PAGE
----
China’s legacy and extortionate project, expands over three continents and affects over 60% of the world’s population. With the commencement of the Belt & Road Initiative, China is well on its way to becoming the next superpower. 

Xi Jingping

Since China’s productive industrialization phase, it’s been rising in ranks for the past couple of decades and dominating international trading patterns. The “One Belt, One Road” Initiative is a response to this new-found, innate dependence on Chinese produced goods and services. Therefore, this project will have a monumental impact on many nations around the globe. 

The idea for this project originates from the ancient Silk Road, dating back to the early 200 BC, where a network of trade routes connected Europe, the Middle-East, Africa and China. This project is estimated to cost approximately $4-8 trillion, with two major components, the overland Economic Belt and the Maritime Silk Road. Reportedly, about 60 countries have joined hands with China on this project, as they view it as a “win-win” for both trading partners. For example, regardless of Pakistan’s developing economy, China invested and offered to build a port in Gwadar, in 2001. Gwadar is a crucial location because this is where the Economic Belt and the Maritime Silk Road meet. The following agreement aided Pakistan’s economy to witness their highest GDP in eight years, along with securing a benefitting alliance with China. On the other hand, China secured a route for trading goods, especially oil and gas-related materials from the Middle-East. 

However, the biggest concern that experts have highlighted is the “debt-trap diplomacy” China is dabbling with. In order to get funding from western institutions, countries have to meet several strict ethical standards. However, China’s willingness to offer billions of dollars as loans to unreliable and unstable governments is deemed to be faulty and risky for the Belt & Road Initiative. China has signed agreements with authoritarian governments like Saudi Arabia, Azerbaijan and Belarus; military regimes like Thailand; and some of the most corrupt nation-states such as Kazakhstan. They’re even affiliated with conflict-ridden economies, such as Afghanistan, Yemen, Ukraine and Iraq. Which is what brings us to the question, is it only economic gains that has a bearing on China’s perilous decisions?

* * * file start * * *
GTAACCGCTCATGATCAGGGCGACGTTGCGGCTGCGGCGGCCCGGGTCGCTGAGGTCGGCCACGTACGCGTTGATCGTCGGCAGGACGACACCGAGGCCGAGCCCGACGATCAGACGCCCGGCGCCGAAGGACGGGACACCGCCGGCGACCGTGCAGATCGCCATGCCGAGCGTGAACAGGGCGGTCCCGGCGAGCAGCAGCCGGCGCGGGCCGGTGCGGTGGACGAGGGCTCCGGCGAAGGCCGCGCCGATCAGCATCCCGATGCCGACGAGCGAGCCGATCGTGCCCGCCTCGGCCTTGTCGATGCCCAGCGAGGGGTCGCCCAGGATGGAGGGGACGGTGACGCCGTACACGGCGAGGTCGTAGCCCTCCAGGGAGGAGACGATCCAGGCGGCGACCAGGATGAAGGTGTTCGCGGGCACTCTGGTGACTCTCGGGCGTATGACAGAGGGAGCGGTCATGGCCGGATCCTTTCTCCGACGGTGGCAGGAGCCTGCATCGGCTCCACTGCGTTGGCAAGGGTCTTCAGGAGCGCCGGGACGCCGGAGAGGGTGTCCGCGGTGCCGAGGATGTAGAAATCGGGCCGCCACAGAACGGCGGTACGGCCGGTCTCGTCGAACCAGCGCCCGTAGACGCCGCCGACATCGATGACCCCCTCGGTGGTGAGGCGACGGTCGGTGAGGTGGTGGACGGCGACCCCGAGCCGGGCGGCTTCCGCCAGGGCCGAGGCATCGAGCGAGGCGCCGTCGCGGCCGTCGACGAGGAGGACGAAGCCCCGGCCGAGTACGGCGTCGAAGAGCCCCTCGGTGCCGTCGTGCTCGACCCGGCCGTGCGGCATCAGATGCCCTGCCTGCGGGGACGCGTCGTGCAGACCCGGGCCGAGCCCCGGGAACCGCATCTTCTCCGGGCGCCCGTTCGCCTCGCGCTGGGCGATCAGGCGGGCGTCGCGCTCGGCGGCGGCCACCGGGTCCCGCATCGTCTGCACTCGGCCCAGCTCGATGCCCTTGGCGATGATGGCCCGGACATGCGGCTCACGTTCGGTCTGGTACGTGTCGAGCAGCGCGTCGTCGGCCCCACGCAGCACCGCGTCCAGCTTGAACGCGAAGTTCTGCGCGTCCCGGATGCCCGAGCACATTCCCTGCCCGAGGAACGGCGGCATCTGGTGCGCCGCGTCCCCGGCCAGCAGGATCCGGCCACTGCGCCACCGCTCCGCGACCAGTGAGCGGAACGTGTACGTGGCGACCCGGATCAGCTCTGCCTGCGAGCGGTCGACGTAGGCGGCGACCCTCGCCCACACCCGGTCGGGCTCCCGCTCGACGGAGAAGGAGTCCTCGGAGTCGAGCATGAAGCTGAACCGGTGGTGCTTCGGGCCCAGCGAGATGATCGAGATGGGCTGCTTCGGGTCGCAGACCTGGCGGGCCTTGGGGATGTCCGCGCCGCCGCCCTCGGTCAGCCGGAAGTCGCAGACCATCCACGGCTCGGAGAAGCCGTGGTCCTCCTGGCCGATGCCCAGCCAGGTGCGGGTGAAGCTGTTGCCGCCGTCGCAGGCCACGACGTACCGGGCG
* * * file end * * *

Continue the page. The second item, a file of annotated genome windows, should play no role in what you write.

Sri Lanka had taken a loan of $1.5 billion from China to build a new deep-water port, a crucial point in the Maritime Silk Road. However, Sri Lanka was unable to pay back the loan. Due to which, the port is now controlled by China on a 99-year lease. Similarly, the Gwadar Sea Port in Pakistan is actually under Chinese control because of a 40-year lease they signed. This contributes to the ‘String of Pearls Theory’, where China is trying to establish a strong naval presence in the Indian Ocean to secure its shipping routes, at the expense of not receiving their money back.

This project’s aim isn’t only to acquire a formidable dominance in the global trading market, but also to achieve some strategic highpoints. China’s goal is to exert influence over the world and challenge the United States’ status as the “sole superpower”. The world is changing and with the US’s isolationist and protectionism policies, they’re losing many great allies, as China is offering them more promising alternatives for growth and better economic prospects. China is building relations through the idea of the balance of power and global trade in order to salvage power to become an unbeatable Global Leader.